LaVar Ball, the blustery face of the Big Baller Brand, seems to be stretching the axiom “all publicity is good publicity” to its breaking point.
When Ball originally introduced the idea of his “Junior Basketball Association,” basketball fans couldn’t hold back their snickering.
While the idea of a semi-pro league that offers young players a paid alternative to college and international hoops sounds good in theory, it would take a savvy businessman who cares more about the product on the court than his personal brand to succeed.
In other words, not LaVar Ball.
And that truth has become painfully, almost comically, apparent as the JBA begins to embark on its maiden voyage.
The biggest question surrounding the JBA was how Ball would get people to pay premium ticket prices to watch sub-par basketball players. The answer, apparently, is that Ball can’t.
Frankly, it shouldn’t be a surprise. LaVar’s youngest son, LaMelo, is the only top-150 prospect that will be featured in the league. A cynic might make the observation that the JBA will be a glorified LaMelo showcase against lower-tier competition.
Either way, the actual quality of the basketball will assuredly be abysmal.
But even if the JBA consisted of only top-150 prospects, Ball’s propensity to overcharge for the sake of overcharging rears its ugly head. A quick glance at Ticketmaster shows that JBA tickets range from about $35 to $95. It goes without saying that those prices are ridiculous.
Compare that to the NBA’s developmental G League. Those tickets typically run about $10 and offer significantly better basketball quality.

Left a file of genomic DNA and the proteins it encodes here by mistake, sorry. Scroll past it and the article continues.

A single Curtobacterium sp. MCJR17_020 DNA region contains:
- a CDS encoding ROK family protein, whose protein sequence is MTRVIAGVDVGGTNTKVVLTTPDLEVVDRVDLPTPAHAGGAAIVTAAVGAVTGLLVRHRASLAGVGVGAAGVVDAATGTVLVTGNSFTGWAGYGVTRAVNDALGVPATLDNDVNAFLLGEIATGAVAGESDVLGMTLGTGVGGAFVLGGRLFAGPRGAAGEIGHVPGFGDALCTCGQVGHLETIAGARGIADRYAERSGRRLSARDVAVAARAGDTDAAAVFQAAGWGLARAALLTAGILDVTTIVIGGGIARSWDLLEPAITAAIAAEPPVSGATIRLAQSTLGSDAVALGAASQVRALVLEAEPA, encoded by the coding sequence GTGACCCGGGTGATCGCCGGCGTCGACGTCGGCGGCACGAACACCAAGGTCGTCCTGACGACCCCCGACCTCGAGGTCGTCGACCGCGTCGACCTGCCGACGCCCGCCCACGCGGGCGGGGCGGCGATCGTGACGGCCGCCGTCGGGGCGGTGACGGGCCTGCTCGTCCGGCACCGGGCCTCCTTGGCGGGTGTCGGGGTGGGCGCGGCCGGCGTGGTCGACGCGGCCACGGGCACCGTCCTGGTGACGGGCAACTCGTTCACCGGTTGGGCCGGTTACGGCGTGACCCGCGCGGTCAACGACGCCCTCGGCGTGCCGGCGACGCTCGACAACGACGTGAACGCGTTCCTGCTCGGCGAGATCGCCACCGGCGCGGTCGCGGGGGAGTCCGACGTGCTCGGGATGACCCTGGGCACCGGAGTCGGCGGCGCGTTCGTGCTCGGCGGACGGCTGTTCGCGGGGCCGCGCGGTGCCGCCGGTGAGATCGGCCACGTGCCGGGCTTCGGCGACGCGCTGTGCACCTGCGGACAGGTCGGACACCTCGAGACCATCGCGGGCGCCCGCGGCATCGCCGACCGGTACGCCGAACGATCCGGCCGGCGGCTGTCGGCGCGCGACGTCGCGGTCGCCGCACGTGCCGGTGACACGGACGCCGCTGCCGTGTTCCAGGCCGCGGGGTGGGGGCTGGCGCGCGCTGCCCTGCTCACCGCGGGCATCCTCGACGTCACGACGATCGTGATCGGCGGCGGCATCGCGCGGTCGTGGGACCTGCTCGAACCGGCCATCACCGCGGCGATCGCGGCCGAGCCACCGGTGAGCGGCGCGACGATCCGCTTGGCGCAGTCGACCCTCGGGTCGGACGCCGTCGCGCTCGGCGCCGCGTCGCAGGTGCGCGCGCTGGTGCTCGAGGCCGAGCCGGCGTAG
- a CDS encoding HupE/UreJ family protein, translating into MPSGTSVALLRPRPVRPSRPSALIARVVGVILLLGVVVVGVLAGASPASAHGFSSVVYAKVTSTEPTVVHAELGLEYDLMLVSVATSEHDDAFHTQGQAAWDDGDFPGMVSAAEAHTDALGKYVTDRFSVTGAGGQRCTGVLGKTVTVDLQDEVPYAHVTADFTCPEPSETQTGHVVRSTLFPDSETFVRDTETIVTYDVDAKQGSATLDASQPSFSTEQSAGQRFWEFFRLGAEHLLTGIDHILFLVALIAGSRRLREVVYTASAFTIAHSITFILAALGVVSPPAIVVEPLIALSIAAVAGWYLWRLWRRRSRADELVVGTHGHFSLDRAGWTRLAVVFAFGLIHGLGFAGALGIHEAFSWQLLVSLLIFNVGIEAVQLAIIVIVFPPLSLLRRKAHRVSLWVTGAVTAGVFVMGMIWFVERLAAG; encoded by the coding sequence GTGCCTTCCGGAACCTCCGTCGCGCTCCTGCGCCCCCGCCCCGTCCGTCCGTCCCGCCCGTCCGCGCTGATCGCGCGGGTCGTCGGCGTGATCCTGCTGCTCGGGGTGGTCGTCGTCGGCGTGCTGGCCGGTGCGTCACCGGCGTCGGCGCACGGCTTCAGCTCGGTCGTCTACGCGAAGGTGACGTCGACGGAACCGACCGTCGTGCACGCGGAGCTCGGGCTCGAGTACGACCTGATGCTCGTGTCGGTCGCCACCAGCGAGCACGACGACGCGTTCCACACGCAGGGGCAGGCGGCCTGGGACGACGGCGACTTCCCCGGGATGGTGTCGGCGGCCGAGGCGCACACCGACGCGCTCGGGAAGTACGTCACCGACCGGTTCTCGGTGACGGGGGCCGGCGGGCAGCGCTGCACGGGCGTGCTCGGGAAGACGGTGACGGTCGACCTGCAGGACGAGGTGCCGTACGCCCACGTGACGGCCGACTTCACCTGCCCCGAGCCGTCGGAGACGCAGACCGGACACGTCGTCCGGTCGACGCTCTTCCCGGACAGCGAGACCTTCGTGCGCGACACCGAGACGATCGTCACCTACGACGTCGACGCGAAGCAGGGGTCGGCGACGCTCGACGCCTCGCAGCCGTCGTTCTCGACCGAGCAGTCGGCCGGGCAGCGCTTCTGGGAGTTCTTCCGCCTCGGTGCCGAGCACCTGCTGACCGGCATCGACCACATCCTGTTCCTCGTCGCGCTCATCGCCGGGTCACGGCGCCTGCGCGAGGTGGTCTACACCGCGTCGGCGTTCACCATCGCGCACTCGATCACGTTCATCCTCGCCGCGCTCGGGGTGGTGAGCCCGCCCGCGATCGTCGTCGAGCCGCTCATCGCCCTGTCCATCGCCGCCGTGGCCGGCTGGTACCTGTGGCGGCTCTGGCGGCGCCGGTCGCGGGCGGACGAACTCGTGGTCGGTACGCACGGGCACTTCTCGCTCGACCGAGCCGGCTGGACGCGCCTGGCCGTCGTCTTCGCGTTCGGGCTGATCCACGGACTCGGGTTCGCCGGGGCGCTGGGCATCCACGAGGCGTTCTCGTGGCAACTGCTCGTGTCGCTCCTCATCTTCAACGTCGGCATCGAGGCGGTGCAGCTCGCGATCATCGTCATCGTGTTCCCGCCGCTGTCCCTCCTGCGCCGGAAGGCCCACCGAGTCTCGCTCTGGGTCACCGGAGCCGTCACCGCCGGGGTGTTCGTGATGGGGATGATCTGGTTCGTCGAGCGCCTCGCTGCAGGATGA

While there was always the slimmest of chances that LaVar Ball’s cult of personality could goose ticket sales, the grim reality is that people just aren’t interested in paying way too much for bad basketball. And the proof is in the pudding.
That is the seating chart available at Ticketmaster for the JBA’s season-opening game in Ontario, California, on June 21. Note that the upper decks are not available.
All of those blue dots are unsold seats. The JBA’s inaugural game is going to be played in a morgue.
Things only get worse when the venue moves away from the Ball’s home state of California and heads to Chicago.
That game takes place just days after the season-opener, on June 26, in Chicago’s Wintrust Arena. Again, the upper decks are not available, and blue dots denote unsold seats.
In another world, there may have been a way for Ball to launch a successful JBA. Lower ticket prices, smaller gyms and better diligence in recruiting higher-ranked talent could’ve made for an interesting semi-pro league.
But in our world, Ball has done none of those things. And basketball fans are letting their wallets do the talking.
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